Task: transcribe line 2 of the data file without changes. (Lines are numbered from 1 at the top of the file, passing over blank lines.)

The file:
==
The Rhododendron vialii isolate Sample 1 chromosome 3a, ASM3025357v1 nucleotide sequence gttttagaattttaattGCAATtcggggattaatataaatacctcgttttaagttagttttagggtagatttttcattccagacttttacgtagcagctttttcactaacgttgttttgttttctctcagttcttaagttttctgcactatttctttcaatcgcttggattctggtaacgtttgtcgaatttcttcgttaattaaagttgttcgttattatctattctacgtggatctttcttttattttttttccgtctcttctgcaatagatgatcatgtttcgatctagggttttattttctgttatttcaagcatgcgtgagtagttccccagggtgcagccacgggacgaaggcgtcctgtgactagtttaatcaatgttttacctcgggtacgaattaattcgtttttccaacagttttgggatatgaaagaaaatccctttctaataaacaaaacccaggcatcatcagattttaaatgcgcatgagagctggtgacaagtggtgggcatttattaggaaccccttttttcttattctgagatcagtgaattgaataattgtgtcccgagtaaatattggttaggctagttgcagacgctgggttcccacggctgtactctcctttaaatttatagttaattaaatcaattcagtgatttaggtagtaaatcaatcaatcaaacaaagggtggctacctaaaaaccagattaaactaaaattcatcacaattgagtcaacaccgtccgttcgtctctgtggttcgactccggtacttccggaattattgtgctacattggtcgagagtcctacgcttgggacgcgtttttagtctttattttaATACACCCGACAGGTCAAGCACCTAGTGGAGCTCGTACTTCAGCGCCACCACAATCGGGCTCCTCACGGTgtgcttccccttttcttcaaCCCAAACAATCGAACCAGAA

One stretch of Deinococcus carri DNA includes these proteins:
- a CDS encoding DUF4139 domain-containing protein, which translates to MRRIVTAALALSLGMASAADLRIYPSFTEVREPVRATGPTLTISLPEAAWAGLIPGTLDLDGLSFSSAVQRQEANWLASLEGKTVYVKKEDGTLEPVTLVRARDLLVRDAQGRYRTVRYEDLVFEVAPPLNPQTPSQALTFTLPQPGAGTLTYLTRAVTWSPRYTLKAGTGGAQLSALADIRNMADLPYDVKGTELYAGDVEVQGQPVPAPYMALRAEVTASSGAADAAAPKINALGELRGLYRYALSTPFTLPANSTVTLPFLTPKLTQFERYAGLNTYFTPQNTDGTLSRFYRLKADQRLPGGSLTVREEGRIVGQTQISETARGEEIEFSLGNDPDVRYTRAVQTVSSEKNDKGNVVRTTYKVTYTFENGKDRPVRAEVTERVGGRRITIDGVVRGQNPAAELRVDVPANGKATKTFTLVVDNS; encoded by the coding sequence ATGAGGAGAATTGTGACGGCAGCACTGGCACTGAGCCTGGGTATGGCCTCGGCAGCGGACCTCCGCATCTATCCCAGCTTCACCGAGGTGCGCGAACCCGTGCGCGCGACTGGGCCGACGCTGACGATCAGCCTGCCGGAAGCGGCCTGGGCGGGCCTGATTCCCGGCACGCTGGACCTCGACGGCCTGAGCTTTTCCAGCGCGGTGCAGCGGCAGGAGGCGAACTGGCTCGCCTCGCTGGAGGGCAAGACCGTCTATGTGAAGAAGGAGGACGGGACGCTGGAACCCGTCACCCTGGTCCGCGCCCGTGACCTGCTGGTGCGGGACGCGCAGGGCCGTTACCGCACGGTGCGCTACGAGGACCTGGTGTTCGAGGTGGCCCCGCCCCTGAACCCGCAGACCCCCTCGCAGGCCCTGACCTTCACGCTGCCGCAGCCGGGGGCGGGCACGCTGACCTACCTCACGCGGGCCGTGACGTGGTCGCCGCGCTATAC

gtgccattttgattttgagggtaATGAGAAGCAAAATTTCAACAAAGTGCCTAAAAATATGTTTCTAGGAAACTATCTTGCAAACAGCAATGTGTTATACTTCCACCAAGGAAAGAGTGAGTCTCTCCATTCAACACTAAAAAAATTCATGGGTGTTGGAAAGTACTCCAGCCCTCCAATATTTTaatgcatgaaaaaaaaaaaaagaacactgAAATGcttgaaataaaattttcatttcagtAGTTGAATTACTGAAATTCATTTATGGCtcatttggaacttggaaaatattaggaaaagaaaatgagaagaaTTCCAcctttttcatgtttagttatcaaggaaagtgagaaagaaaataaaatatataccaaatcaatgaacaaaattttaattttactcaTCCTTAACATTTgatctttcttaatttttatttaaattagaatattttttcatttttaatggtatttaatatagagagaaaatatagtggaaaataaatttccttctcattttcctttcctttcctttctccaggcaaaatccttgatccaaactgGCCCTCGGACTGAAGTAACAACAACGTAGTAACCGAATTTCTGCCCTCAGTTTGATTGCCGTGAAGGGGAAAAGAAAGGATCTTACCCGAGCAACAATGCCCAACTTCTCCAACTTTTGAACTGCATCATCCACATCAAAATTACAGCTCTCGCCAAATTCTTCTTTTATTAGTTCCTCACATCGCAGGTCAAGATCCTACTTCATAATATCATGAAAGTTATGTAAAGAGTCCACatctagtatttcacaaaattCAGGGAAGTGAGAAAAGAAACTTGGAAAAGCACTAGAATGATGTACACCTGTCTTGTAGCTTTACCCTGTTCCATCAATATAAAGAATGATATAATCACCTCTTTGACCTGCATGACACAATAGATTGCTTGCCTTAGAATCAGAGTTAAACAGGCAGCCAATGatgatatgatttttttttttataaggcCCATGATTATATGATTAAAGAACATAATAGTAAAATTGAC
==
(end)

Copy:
One stretch of Deinococcus carri DNA includes these proteins: